The Torch Report
The Torch Report
TR 569 - Reflecting on the Lessons of City Dwellers and the Impact of Metro Inertia

TR 569 - Reflecting on the Lessons of City Dwellers and the Impact of Metro Inertia

A humble peasant's perspective on the common urban rat race.

So I was sitting in Chicago…

My flight had been delayed twice, and I’d be missing the happy hour meet-n-greet in DC… and I was okay with all it. It allowed space for reflection on what’d brought me to that point, the convergence of so many different things in motion, and of course, the natural pondering as to the best path forward.

In the present tense:

To properly frame what’s about to come out, it feels prudent to put words to where my mind is at. I’m in macro mode. I’m zoomed way out. In many ways, it feels as if I am on the outside looking in; as if I’m still gazing down from the airplane window.

The last flight was packed, and by the time I boarded there was only a small selection of middle seats. I’m pretty sure the middle seat on an airplane is no one’s favorite, but what the heck, it still beats the hell out of walking.

As it turned out, I was sandwiched in between two incredible human beings, a husband and wife with a fascinating tale to tell. The conversation weaved through everything from kayaking and wild flowers, to the Yoga Sutras and Hackable Animals. There is, in my mind, exactly zero statistical probability that three people in the cosmos would land in those seats, share such similar affinities, and quite accidentally stumble into a deep and meaningful two-hour conversation.

Call it synchronicity. Call it serendipity. Call it whatever you want… I’ll call it a gift.

For the record, this isn’t the first time I’ve found myself immersed in strangely intriguing conversations on an airplane. One time, flying between India and Singapore, I sat next to a Muslim man. He looked just like an Islamic terrorist, I kid you not, but he was a deeply sincere man, humble and willing to engage in an hours-long discussion about God and the fundamental goodness of life.

In the same vein, recently, in an unexpected turn of events, I found myself surrounded by several commie sympathizers, true proponents of a socialistic worldview, anti-capitalists with a venerable hatred of all things Donald Trump and MAGA extremists. When the one guy started praising communism, I abruptly walked up, entered the fray, and assertively injected myself into the conversation.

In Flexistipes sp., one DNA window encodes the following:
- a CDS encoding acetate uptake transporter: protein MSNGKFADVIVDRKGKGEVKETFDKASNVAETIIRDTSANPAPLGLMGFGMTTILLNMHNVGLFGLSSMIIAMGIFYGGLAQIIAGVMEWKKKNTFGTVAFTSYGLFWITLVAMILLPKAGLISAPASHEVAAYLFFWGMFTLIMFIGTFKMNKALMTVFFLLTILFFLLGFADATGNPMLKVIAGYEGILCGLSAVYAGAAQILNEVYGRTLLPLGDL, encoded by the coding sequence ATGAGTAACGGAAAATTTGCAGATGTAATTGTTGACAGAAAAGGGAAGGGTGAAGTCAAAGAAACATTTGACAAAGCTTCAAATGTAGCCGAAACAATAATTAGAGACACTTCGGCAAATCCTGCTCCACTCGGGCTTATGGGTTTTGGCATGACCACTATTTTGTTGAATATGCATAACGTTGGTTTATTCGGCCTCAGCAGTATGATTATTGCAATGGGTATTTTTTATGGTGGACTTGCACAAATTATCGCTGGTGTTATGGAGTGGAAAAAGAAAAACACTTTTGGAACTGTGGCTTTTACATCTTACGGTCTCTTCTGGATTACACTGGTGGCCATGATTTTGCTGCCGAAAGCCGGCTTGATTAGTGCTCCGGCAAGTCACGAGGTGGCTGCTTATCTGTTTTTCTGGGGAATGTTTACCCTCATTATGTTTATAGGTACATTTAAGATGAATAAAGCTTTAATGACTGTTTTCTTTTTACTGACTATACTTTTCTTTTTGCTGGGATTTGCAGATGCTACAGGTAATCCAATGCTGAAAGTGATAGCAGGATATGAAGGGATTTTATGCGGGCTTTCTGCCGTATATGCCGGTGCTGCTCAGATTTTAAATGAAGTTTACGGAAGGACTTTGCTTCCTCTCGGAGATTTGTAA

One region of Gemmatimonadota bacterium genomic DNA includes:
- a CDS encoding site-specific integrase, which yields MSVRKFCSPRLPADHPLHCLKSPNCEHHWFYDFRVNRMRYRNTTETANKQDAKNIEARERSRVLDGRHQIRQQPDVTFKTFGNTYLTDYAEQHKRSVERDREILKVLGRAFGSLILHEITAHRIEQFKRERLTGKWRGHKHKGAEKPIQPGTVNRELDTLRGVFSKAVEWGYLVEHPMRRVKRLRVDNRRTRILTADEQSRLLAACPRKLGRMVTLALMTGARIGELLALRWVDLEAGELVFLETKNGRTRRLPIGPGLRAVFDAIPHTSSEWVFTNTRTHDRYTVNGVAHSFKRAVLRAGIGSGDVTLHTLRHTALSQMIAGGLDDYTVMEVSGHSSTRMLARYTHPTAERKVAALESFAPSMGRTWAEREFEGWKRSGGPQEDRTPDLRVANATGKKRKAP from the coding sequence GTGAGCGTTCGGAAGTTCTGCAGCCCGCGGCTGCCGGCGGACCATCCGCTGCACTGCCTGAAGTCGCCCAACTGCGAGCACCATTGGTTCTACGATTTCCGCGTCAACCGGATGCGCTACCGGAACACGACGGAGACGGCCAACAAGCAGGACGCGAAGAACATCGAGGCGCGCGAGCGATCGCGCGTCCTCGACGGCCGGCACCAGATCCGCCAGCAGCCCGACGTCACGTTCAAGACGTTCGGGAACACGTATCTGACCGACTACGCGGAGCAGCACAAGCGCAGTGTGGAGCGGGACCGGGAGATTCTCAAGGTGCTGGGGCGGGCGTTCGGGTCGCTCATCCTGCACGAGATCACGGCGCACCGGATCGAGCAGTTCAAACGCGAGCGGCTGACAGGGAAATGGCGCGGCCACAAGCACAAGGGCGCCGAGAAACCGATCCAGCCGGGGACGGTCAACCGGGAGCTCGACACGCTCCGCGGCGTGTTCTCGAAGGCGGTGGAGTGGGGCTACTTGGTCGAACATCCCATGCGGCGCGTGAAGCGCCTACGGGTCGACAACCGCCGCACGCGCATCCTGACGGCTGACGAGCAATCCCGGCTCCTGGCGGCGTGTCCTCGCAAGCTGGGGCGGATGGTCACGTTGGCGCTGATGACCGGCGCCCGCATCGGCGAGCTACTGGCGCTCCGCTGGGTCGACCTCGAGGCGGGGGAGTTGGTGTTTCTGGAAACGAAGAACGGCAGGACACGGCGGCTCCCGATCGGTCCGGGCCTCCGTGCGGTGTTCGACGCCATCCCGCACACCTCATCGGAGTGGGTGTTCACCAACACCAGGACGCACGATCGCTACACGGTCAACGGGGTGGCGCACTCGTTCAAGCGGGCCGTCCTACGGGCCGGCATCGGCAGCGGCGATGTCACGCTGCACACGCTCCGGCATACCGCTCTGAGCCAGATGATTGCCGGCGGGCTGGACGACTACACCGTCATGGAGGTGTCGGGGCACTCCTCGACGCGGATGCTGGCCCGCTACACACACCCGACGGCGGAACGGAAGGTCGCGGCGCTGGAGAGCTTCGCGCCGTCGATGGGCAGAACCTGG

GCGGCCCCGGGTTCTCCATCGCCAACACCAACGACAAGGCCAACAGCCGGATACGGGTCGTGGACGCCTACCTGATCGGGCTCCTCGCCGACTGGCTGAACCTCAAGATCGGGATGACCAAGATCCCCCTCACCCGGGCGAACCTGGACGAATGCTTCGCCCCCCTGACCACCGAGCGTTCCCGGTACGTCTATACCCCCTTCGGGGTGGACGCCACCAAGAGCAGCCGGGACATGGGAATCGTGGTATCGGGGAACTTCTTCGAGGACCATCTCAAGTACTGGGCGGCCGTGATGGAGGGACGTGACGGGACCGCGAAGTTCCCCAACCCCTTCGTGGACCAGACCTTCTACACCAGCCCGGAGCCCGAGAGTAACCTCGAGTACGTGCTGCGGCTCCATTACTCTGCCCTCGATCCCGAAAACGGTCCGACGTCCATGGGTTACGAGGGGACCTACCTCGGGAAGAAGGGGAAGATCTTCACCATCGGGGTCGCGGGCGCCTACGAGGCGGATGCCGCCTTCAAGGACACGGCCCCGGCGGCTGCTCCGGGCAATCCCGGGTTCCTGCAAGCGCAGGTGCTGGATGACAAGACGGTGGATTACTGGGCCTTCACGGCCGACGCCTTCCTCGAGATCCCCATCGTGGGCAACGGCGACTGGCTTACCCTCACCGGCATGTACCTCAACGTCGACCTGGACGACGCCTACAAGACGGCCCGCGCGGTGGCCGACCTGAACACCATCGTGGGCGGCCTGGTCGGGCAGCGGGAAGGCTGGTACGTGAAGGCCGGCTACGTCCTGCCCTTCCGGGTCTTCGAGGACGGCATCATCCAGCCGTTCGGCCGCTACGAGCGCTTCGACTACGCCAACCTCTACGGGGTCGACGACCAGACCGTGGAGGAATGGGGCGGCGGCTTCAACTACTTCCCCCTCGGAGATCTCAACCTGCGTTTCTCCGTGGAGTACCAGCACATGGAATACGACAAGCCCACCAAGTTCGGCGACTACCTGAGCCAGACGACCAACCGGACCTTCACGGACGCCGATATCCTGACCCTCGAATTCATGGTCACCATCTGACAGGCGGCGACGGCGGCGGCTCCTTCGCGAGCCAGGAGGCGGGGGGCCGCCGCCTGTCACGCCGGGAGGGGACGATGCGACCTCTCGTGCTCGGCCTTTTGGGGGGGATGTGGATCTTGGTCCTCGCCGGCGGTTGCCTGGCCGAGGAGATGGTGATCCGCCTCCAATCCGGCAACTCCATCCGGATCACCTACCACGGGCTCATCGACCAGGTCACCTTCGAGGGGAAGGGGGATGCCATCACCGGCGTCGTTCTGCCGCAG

It seemed appropriate, in the moment, to meet them right where they were at, and then ever so gently eviscerate the naivety of their heavily conditioned perspectives. The goal was to keep things lighthearted enough that we didn’t come to blows, but real enough to chart out the boundaries of our disagreement and stimulate some curiosity.

Interestingly enough, it all ended positively. No blood spilled and no love lost.

Again, I’d point to the improbability of it all—and yet it happened. It was a gift.

For me personally, I see a divine connection in all of this. It’s being in the right place at the right time, in some sense, and it’s also walking the walk so-to-speak. I’m constantly talking about the need to meet people where they’re at, listen and learn their language, build bridges and make an effort to find common ground.

As I’ve said many times before, this is both practical and tactical, and it is an absolutely critical element of any workable strategy to overcome global tyranny.

We are in a war of ideas. We are fighting for hearts and minds.

If we lose, the masses will have us all hanged.

So, what do the two nature loving hippie yogis, the not-so-radical humble Muslim man, and the commies at the bar all have in common?

They’re all human, just like you and me.

Beyond that, they were willing to engage in conversation with a perfect stranger. They were willing to listen and to share. They were willing to communicate and connect.

The result was magic, as it most often is.

Life is magic.